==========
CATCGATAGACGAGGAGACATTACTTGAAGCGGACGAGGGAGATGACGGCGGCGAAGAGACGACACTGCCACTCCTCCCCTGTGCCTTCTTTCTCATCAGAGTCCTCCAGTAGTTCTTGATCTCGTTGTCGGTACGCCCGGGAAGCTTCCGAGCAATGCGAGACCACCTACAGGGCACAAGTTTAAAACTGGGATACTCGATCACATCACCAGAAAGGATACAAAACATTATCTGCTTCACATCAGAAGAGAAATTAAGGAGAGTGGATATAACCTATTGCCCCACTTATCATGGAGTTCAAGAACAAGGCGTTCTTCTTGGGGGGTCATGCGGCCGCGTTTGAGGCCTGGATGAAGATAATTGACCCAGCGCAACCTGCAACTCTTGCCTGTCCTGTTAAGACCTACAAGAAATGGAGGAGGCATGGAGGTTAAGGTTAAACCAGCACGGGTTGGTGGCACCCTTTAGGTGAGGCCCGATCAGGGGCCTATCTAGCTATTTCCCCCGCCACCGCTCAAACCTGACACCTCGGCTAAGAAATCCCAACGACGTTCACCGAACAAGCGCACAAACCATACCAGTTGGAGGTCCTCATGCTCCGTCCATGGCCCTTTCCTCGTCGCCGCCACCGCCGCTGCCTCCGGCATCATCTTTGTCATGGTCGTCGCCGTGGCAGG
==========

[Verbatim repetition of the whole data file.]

CATCGATAGACGAGGAGACATTACTTGAAGCGGACGAGGGAGATGACGGCGGCGAAGAGACGACACTGCCACTCCTCCCCTGTGCCTTCTTTCTCATCAGAGTCCTCCAGTAGTTCTTGATCTCGTTGTCGGTACGCCCGGGAAGCTTCCGAGCAATGCGAGACCACCTACAGGGCACAAGTTTAAAACTGGGATACTCGATCACATCACCAGAAAGGATACAAAACATTATCTGCTTCACATCAGAAGAGAAATTAAGGAGAGTGGATATAACCTATTGCCCCACTTATCATGGAGTTCAAGAACAAGGCGTTCTTCTTGGGGGGTCATGCGGCCGCGTTTGAGGCCTGGATGAAGATAATTGACCCAGCGCAACCTGCAACTCTTGCCTGTCCTGTTAAGACCTACAAGAAATGGAGGAGGCATGGAGGTTAAGGTTAAACCAGCACGGGTTGGTGGCACCCTTTAGGTGAGGCCCGATCAGGGGCCTATCTAGCTATTTCCCCCGCCACCGCTCAAACCTGACACCTCGGCTAAGAAATCCCAACGACGTTCACCGAACAAGCGCACAAACCATACCAGTTGGAGGTCCTCATGCTCCGTCCATGGCCCTTTCCTCGTCGCCGCCACCGCCGCTGCCTCCGGCATCATCTTTGTCATGGTCGTCGCCGTGGCAGG